FARMINGTON — While only less than 6 percent of the voting public turned out to cast a ballot, the majority ruled Tuesday that Farmington will have a seven-year “transient tax,” or motel tax, to fund economic activity and tourism promotion for the community.
A total of 411 voters, or 5.5 percent of the registered 7,540 voters in the city, turned out Tuesday for a special election to consider a proposed transient tax on overnight room rentals. The measure won with 223 “yes” votes, or 54.52 percent, to 186 “no” votes, or 45.48 percent.
“I want to thank everyone who supported this,” Mayor Stuart “Mit” Landrum said after the final of the four precincts had been tallied. “We will get organized and do this properly. The spending will go on promoting and marketing the community, not building buildings. That’s what we promised.”
The tax is a 5 percent — or five cents on the dollar — tax on profits made from rental of overnight rooms … hotels, motels, bed-and-breakfast. The tax will only apply to room rentals within the city limits of Farmington, and will be imposed starting January 1, 2010. The first revenue will be transferred to the city in the spring of that year.
Based on current occupancy rates, as reported by managers and owners of local hotels and motels, the tax could potentially generate up to $250,000 or more per year. The ballot issue had a seven-year sunset, meaning it will expire in seven years unless the voters decide prior to that time to continue the tax into the future beyond 2017.
City Administrator Greg Beavers was at the county courthouse along with Landrum and others when the final vote totals came in from the four precincts shortly after 7 p.m. Tuesday.
“The challenge is to take this asset and turn it into economic activity,” Beavers said. State statutes require the city form a “tourism and visitors bureau” to handle the spending of the tax revenue. The council will take up formation of that bureau and the appointment of members within the next three months.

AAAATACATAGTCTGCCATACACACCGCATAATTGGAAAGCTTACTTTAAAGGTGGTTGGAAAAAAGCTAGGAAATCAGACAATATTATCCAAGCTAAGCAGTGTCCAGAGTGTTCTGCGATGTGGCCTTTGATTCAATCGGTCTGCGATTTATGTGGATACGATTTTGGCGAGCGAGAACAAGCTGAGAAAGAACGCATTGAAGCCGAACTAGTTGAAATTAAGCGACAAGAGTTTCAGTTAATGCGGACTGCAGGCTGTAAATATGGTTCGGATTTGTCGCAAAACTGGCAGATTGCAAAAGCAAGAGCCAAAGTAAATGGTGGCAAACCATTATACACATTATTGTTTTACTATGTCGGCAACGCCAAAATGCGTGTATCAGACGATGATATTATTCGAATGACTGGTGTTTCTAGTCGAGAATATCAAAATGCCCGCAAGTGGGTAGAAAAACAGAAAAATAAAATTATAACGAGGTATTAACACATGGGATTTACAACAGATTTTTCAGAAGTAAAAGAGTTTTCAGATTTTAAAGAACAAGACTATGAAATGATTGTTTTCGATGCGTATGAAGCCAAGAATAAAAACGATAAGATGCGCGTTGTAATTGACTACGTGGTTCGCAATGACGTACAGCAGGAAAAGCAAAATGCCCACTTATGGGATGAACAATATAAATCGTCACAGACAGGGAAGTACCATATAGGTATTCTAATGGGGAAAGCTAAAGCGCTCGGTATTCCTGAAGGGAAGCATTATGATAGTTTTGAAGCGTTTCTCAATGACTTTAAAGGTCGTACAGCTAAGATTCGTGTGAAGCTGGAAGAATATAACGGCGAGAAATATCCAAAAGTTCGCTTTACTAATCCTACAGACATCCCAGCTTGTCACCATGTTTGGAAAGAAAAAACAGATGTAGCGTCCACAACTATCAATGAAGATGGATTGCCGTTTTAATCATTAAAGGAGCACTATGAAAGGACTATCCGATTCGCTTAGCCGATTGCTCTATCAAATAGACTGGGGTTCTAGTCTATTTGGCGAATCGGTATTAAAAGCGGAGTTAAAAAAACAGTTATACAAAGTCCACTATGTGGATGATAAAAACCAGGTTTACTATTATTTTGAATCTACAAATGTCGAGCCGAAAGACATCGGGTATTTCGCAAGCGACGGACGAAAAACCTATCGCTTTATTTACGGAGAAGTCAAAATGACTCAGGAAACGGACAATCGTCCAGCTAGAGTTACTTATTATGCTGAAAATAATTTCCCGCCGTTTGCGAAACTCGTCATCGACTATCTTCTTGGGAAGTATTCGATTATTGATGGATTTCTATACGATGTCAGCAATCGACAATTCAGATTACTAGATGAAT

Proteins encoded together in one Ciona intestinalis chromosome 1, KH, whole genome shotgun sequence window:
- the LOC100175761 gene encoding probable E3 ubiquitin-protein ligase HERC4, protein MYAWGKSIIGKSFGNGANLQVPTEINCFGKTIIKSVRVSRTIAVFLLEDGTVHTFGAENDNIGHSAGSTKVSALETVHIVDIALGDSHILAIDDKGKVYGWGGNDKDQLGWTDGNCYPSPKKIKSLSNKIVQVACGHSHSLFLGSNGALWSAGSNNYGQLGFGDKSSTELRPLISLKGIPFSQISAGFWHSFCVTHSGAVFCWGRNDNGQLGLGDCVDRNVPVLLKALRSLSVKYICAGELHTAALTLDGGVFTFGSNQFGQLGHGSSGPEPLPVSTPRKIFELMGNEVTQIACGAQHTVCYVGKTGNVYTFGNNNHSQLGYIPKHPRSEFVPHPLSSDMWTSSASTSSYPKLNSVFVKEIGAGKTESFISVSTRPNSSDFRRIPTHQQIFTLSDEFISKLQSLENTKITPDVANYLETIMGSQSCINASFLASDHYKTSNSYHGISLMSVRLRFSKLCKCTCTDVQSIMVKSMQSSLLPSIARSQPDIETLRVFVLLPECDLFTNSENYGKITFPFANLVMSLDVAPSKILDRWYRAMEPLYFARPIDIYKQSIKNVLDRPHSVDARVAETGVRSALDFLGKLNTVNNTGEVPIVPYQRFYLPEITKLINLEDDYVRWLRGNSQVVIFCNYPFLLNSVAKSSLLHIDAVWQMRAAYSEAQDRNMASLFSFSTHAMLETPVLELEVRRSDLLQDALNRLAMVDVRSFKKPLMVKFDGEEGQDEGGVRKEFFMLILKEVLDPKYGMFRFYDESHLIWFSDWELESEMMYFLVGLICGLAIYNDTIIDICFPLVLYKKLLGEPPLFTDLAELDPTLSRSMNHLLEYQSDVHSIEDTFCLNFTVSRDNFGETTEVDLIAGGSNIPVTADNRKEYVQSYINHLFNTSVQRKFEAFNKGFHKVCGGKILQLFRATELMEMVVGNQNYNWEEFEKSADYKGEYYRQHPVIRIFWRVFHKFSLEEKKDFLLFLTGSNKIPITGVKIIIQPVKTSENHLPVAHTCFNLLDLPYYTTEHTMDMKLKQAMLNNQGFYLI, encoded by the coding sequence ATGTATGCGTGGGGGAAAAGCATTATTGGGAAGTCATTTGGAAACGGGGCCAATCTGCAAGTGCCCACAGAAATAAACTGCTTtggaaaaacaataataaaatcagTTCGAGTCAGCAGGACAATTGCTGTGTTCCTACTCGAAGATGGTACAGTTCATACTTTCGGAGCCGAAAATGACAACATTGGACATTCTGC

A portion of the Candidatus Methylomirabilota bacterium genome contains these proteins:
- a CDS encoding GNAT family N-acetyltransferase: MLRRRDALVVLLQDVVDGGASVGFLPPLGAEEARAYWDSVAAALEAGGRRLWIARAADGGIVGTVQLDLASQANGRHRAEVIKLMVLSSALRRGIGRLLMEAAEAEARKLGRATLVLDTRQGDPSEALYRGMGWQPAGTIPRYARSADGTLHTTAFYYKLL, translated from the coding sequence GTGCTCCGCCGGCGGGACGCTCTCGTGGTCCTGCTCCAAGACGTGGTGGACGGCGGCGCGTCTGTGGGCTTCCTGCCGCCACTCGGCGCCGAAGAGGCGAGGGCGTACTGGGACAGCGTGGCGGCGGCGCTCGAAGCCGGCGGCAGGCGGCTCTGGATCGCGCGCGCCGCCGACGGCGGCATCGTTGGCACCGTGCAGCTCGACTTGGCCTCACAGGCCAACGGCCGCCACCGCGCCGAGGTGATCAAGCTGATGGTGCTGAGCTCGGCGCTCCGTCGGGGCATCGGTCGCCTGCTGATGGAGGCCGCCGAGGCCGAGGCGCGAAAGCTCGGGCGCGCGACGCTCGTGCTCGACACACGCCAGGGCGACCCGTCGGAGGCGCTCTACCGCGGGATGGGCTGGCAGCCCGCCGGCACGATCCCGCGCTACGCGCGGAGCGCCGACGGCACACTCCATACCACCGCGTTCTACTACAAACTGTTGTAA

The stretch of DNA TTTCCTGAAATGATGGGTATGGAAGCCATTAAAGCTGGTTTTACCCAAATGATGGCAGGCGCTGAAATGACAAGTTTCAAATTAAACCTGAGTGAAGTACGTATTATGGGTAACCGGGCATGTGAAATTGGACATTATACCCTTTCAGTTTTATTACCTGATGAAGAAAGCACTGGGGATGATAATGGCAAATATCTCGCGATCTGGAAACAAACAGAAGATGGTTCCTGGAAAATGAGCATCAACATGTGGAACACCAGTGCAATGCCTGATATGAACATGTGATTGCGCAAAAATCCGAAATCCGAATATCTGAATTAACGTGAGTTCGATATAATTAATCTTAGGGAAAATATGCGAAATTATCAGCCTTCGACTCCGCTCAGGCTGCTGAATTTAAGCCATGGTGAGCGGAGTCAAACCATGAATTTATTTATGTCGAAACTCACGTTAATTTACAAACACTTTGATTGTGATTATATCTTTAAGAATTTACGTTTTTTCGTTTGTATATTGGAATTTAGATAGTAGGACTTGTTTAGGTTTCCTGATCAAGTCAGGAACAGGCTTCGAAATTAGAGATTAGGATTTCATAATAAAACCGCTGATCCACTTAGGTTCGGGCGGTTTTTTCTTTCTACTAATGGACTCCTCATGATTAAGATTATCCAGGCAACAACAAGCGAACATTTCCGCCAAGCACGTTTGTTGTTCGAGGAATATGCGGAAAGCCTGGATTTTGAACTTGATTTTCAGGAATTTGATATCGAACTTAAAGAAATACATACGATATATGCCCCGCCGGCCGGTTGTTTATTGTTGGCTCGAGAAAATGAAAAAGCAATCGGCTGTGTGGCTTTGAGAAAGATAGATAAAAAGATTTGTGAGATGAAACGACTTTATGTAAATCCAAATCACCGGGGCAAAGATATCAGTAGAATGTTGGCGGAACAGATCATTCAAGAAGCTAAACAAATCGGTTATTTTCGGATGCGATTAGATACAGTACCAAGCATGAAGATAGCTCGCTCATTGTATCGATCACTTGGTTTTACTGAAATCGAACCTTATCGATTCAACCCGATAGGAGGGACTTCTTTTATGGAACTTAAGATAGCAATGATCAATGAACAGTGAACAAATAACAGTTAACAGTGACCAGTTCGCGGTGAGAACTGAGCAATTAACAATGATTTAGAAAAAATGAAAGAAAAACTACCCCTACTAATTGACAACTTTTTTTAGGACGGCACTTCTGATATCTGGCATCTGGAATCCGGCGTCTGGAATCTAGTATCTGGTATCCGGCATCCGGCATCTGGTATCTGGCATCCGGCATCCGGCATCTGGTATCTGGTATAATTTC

Landrum said the tourism bureau will likely look early on at securing a marketing organization to get the most impact from the available dollars. It’s likely much of the money will be spent to draw tourists from St. Louis and its surrounding communities — hundreds of thousands of people who live within a few short hours of Farmington but may not know what the city and surrounding region has to offer.
While the outcome sounds positive for the community, not everyone was on board with the idea. The transient tax won in three precincts, but lost by a narrow margin in Ward 1 and in absentee voting.
Many hotel owners and operators had indicated they saw the benefits of the tax potentially drawing in many more visitors. But at least one owner sent word that he was opposed to the tax, adding that he was already spending thousands on tourism each year.
Landrum first presented the idea of a hotel tax during his campaign for the city’s highest elected position earlier this year. He spoke of the tax from time to time while campaigning, and raised the issue again with the council shortly after his overwhelming victory in early April.
But in the end, the mayor and other city officials decided to maintain a low profile on the proposed tax and let the people decide without any flashy advertising campaign or countless stumping speeches to civic groups and other gatherings.
So while only 5.5 percent of the voters decided to be heard Tuesday, the majority ruled and Landrum hopes that group’s willingness to take a chance on future growth of the community — and subsequently the surrounding region — is echoed for several years to come.
Doug Smith is a reporter for the Daily Journal. You can reach him at 573-756-8927, or at email@example.com.